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Titre de l’article Smartphone-Based Digital Interventions to Improve Mood during Blended Treatment for Cancer Survivors: Results from a Nested Randomized Clinical Trial Component
Code d’article P10
  1. Gunther Meinlschmidt Universitätsspital Basel (USB); Universität Basel
  2. Astrid Grossert Universitätsspital Basel
  3. Cornelia Meffert Universitätsspital Basel
  4. Noa Römmel Universitätsspital Basel Conférencier
  5. Viviane Hess Universitätsspital Basel
  6. Christoph Rochlitz Universitätsspital Basel
  7. Miklos Pless Kantonsspital Winterthur
  8. Sabina Hunziker University Hospital of Basel
  9. Brigitta Wössmer Psychotherapeutisch Praxis
  10. Ulfried Geuter Universität Marburg
  11. Rainer Schaefert University Basel, University Hospital Basel
Forme de présentation Poster
Domaines thématiques
  • B6 Technologies informatiques et médias en thérapies
Résumé (Abstract) Background: Cancer is related to physical but also mental suffering. Notably, body image disturbances are highly relevant cancer-related changes, often persisting beyond recovery from cancer. Scalable and low-barrier interventions that can be blended with face-to-face psychotherapy for cancer survivors with body image disturbances are highly warranted.
Objective: To examine the effect of digital smartphone-based bodily interventions on mood in cancer survivors.
Methods: We recruited cancer patients at hospitals and conducted daily, automated smartphone-based interventions six times a week for five consecutive weeks, blended with weekly face-to-face group psychotherapy. We applied two types of smartphone-based interventions, using a within-subject design, randomly assigning patients daily to either bodily interventions or to fairy tales. Each intervention type was presented three times a week. We estimated three-level mixed models, with mood assessed by the three ‘Multidimensional Mood Questionnaire‘ (MDMQ) subscales for mood, wakefulness, and calmness as primary, and experience of presence, vitality, and burden assessed with visual analogue scales (VAS) as secondary outcome.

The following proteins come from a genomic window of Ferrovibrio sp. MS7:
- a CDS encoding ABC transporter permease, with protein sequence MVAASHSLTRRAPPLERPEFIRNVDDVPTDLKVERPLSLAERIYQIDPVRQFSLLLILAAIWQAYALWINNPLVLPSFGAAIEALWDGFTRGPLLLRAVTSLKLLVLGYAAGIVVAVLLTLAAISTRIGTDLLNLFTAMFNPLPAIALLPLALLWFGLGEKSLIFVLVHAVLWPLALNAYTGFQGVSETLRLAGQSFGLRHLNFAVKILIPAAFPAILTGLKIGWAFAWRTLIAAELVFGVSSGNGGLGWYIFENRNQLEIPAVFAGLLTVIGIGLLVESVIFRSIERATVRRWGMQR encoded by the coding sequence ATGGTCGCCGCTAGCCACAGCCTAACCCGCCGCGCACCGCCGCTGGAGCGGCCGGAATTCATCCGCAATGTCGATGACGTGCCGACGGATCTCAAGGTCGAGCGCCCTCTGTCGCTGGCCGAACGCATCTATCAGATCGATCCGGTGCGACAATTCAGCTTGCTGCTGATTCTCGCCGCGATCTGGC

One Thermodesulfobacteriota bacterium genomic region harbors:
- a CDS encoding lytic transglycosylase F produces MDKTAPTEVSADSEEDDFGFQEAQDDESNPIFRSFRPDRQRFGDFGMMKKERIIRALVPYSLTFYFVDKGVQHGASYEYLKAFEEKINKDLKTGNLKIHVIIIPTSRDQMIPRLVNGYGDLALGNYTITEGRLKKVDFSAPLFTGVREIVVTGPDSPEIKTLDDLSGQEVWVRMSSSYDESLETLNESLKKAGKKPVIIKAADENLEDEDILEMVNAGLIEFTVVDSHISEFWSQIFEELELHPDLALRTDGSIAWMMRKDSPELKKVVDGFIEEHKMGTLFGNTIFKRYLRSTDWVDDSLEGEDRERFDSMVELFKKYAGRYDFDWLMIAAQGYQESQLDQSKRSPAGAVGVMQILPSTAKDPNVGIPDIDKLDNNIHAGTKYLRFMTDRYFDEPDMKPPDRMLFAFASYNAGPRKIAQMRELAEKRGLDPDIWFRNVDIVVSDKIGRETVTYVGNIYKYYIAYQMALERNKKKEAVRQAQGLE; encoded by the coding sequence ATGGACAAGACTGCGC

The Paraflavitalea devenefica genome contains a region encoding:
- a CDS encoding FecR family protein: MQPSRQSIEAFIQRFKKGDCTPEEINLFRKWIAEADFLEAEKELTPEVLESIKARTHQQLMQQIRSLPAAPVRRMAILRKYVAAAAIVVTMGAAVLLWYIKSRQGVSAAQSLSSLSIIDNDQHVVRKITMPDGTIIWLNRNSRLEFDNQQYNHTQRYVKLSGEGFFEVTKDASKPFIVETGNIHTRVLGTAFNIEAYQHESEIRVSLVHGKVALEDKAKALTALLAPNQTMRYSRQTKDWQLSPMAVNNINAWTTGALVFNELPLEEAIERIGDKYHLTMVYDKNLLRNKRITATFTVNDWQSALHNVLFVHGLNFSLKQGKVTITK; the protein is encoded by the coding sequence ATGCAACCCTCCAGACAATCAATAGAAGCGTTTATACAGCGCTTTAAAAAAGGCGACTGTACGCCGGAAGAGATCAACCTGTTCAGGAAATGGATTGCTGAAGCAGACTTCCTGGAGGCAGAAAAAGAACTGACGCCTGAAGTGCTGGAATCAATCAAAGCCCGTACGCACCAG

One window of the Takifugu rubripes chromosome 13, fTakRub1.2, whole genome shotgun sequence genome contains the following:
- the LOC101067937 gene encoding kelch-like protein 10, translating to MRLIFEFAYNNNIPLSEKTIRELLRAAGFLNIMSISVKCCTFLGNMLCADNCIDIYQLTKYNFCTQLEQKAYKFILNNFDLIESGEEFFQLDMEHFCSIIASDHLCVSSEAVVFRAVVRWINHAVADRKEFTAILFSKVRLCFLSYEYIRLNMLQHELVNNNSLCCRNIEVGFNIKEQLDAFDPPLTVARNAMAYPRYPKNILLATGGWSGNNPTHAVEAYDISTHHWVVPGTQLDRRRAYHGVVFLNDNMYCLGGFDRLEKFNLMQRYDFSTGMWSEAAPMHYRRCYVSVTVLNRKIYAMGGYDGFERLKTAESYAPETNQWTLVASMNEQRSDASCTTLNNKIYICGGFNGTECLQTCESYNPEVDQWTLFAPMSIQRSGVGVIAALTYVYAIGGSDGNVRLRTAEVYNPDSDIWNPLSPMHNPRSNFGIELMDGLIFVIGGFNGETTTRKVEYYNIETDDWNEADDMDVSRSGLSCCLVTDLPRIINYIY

Results: Based on data from s=732 interventions performed by 36 participants, mood improved (b=0.27; 95% confidence interval (CI) 0.062–0.483) and participants became calmer (b=0.98; 95%CI 0.740–1.211) following smartphone-based interventions. Wakefulness did not significantly change from pre- to post-smartphone-based intervention (b=0.17; 95%CI -0.081–0.412). This was true for both intervention types. There was no interaction effect of intervention type with change in mood (b=-0.01; 95%CI -0.439–0.417), calmness (b=0.22; 95%CI -0.228–0.728), and wakefulness (b=0.14; 95%CI -0.354–0.644). Experience of presence (b=0.34; 95%CI 0.271–0.417) and vitality (b=0.35; 95%CI 0.268–0.426) increased from pre- to post-smartphone-based intervention, while experience of burden decreased (b=-0.40; 95%CI -0.481–0.311). Again, these effects were present for both intervention types. There were no significant interaction effects of intervention type with pre- to post-intervention changes in experience of presence (b=0.14; 95%CI -0.104–0.384), experience of vitality (b=0.06; 95%CI -0.152–0.265), and experience of burden (b=-0.16; 95%CI -0.358–0.017).
Conclusions: Results suggest that smartphone-based audio-guided bodily interventions and fairy tales have potential to improve mood of cancer survivors.
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